The NW Osteopathic Medical Foundation is clearly aware of the problems inherent in providing medical care. They are working to sponsor and assist young doctors in opening private practices, where they can treat their patients using all their skills. It gives me hope that somewhere down the road, we might have access to quality medical care, without the influence of the insurance companies. I applaud their efforts!
Times have changed, and we must change too. We no longer have the doctor/patient relationships we had in the past. This is not to say we cannot like our medical providers, many are very personable. But, we must be aware of our bodies and our own health. We must advocate for ourselves and others close to us with regard to care and treatment. If it doesn’t “feel” right, or sound right, listen. We must be proactive, we must gather information from the doctor, we must question, question, question and we must do our own research into health issues that are specific to us, and our loved ones.
We must look beyond western medicine and into natural remedies and treatments. When the doctors throw up their hands and say, “There is nothing more that can be done”, all that means is that the medical community has no answers. But that does not mean there is not an answer somewhere else. The computer age has linked us together in ways we never imagined. We have access to information, online groups, and websites that contain a wealth of information. There are so many people at our fingertips who can share experiences, situations, and information.
Knowledge is power. We must be in charge of our doctor/patient relationship.…or we shall be at their mercy.
Here is the response to Jan’s blog from our guest DO, Dr. Deb Roman:
Thank you for sharing your experiences and insights. You address so many important points.
I agree that communication and collaboration are integral to high quality, compassionate healthcare.
When I worked as a primary care family physician, I frequently spoke directly with specialists in an effort to provide integrated care to patients. Often, while still in the treatment or hospital room with a patient, I would pick up the phone and call a specialist to share details about the patient’s situation and ask for input. By doing so, I could share the discussion with the patient at the time of the visit – and the patient, specialist and I could work together to identify ways to enhance health.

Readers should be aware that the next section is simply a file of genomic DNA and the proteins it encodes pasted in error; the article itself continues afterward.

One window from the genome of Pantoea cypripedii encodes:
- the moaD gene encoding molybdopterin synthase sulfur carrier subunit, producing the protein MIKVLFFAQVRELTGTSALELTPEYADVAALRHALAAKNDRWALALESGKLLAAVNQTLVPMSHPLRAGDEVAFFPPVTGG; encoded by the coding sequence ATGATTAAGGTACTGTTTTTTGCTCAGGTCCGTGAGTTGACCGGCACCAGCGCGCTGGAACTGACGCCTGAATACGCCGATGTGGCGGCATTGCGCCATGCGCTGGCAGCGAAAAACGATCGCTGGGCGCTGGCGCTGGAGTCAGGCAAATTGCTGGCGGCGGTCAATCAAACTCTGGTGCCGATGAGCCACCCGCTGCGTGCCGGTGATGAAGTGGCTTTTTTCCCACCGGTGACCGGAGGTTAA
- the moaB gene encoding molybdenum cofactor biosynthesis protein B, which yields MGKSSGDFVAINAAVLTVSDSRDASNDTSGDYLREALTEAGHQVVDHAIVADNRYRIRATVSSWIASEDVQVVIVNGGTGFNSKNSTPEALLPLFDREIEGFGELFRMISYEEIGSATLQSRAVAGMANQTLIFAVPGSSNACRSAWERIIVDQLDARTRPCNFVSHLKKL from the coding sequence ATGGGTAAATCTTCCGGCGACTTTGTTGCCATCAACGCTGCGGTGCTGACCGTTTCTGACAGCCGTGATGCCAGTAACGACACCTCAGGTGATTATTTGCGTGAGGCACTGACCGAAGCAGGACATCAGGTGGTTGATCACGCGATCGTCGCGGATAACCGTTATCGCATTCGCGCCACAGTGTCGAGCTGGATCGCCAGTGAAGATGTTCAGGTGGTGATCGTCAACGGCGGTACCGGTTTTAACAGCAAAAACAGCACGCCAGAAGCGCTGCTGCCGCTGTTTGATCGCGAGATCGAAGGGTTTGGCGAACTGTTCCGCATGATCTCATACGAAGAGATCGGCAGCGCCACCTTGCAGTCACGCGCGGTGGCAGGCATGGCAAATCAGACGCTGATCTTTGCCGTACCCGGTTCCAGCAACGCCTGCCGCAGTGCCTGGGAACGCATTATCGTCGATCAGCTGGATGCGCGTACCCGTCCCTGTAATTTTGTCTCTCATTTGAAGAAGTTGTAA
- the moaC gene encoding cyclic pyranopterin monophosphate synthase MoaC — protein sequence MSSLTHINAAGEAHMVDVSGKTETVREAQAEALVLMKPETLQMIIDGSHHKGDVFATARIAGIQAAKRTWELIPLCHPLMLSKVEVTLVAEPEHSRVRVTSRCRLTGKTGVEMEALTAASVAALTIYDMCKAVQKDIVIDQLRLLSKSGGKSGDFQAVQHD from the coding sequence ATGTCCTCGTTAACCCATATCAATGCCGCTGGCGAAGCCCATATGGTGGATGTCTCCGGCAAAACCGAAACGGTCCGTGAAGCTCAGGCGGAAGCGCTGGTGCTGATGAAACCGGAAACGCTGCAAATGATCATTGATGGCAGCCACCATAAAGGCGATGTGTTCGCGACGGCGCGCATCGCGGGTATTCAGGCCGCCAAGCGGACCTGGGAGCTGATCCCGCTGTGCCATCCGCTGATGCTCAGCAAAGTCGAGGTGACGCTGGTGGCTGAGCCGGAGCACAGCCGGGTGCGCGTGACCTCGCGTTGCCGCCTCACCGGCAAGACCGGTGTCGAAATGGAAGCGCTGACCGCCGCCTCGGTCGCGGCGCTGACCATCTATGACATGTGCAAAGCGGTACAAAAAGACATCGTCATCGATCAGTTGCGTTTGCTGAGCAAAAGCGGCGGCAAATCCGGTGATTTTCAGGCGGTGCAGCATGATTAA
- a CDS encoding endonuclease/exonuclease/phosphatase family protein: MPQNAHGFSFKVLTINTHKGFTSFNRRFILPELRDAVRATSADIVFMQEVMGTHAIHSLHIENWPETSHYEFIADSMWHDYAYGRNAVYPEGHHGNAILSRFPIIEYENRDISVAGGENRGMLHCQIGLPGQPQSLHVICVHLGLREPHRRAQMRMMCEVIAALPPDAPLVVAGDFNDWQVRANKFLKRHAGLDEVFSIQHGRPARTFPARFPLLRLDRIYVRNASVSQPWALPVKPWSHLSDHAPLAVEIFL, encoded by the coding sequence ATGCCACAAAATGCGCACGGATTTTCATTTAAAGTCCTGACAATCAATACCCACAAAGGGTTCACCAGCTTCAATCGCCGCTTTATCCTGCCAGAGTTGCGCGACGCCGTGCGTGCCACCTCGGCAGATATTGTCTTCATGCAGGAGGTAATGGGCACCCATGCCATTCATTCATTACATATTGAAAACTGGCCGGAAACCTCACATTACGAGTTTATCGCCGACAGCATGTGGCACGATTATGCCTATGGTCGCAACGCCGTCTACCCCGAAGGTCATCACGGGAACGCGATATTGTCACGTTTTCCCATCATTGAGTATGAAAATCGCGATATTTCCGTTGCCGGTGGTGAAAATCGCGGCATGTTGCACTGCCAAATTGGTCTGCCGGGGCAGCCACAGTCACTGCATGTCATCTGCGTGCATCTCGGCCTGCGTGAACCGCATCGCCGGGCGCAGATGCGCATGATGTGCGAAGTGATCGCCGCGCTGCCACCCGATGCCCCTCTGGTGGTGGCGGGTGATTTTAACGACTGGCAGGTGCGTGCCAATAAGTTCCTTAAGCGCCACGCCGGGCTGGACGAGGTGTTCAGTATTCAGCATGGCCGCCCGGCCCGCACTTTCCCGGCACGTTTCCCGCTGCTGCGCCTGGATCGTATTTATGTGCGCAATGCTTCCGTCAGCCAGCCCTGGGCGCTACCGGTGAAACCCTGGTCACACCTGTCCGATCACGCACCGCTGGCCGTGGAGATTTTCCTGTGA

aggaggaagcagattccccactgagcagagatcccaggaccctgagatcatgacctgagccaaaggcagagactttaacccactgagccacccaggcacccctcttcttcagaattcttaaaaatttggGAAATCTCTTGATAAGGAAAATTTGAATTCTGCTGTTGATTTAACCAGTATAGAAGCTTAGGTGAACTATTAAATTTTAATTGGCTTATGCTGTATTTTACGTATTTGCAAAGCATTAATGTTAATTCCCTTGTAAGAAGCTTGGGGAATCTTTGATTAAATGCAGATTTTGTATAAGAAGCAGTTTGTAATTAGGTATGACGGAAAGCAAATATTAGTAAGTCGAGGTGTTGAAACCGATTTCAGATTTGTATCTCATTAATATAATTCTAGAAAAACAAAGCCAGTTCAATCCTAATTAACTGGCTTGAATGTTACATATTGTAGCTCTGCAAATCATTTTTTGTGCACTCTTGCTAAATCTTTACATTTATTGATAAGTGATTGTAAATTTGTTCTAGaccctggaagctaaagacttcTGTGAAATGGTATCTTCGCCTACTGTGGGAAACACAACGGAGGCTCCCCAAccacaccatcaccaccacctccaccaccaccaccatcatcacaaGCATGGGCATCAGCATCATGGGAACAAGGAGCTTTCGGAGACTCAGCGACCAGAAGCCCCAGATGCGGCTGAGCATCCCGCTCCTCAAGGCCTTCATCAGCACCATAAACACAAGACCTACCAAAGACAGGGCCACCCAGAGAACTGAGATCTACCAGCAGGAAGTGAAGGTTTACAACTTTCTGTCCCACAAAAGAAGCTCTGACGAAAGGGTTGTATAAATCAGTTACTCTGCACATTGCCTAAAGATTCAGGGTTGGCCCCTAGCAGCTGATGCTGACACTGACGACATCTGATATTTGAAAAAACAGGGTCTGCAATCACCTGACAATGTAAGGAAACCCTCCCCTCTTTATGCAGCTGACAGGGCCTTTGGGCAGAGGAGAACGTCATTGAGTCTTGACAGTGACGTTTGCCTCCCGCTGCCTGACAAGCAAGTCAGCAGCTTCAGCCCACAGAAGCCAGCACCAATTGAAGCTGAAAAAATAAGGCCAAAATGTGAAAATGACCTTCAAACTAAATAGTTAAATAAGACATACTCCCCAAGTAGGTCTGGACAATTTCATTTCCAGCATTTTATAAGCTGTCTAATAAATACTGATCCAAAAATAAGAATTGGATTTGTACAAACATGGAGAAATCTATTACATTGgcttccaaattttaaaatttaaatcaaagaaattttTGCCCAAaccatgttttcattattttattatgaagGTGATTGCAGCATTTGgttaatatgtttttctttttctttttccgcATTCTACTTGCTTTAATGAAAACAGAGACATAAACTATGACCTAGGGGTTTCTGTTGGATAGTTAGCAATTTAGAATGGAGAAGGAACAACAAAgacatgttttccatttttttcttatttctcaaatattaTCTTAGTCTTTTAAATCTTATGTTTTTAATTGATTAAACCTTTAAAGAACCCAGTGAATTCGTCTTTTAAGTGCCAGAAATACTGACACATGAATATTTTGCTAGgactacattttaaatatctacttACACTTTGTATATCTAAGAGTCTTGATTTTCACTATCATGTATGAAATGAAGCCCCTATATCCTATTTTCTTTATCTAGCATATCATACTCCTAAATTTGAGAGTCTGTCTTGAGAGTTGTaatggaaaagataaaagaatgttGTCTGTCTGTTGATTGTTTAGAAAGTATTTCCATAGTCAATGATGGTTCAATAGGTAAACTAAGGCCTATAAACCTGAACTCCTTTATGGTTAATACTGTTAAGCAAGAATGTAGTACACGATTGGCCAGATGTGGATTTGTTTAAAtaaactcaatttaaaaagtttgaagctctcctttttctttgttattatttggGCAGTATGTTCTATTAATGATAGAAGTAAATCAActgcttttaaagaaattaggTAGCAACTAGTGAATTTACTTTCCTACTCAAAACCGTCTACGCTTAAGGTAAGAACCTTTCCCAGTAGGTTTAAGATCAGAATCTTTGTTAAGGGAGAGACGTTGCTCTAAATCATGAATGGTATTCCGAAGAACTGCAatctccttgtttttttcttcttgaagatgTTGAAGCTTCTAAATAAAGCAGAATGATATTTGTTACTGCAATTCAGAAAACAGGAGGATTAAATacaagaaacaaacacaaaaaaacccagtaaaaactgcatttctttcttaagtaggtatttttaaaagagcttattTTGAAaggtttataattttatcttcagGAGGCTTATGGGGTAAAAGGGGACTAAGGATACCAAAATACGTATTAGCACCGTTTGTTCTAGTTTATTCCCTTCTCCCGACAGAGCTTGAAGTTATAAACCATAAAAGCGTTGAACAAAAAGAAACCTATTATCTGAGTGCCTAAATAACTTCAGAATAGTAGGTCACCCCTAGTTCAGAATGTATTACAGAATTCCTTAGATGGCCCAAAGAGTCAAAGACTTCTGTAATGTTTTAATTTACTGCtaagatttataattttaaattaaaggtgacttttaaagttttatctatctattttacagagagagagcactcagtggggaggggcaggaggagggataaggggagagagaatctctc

While it is more difficult to do so now, many of my colleagues and I still try to connect directly when possible. In addition, many medical schools and healthcare organizations are highlighting the importance of communication and collaboration. I am hopeful that with attention, this will become common practice again.
From your perspective, in light of the many challenges in healthcare, how do we strengthen the relationship between physicians and patients and re-establish trust?
About Deb Roman:
Deb Sheinbach Roman, D.O. www.finding-health.com Dr. Deb Roman has worked as a family physician in clinical medicine for over 30 years – with a focus on enhancing the body’s inherent ability to heal and express health. As a Board Certified Family Physician, she offers integrative medicine consultations and hands-on osteopathic medicine to individuals of all ages. She integrates advanced training in nutrition, mindful practice, biodynamic osteopathy and integrative medicine into her work. She is an Adjunct Clinical Assistant Professor in the Department of Clinical Medicine at the Pacific Northwest University of Health Sciences, teaches classes on osteopathic principles and practice, and mentors medical school students and residents. Dr. Roman also serves as the Director of Physician Wellness and Chair of Continuing Medical Education for the Idaho Osteopathic Physicians Association. She is the Founder of Rediscovering Meaning In Our Work – a consulting and educational program with a focus on the well being of physicians and medical school students. She teaches workshops, organizes retreat-like conferences, offers presentations, provides consultations to individuals and organizations, and facilitates a monthly physician discussion group. The next Rediscovering Meaning In Our Work conference for physicians is scheduled for September 28-29, 2018 in Boise: finding-health.com/2018conference. Dr. Roman offers Meaningful Work physician to physician consultations. She contributes as a speaker to medical conferences nationwide, exploring ways to enhance physician health and well being and facilitating interactive discussions on the science of mindful practice and the cultivation of compassion in healthcare.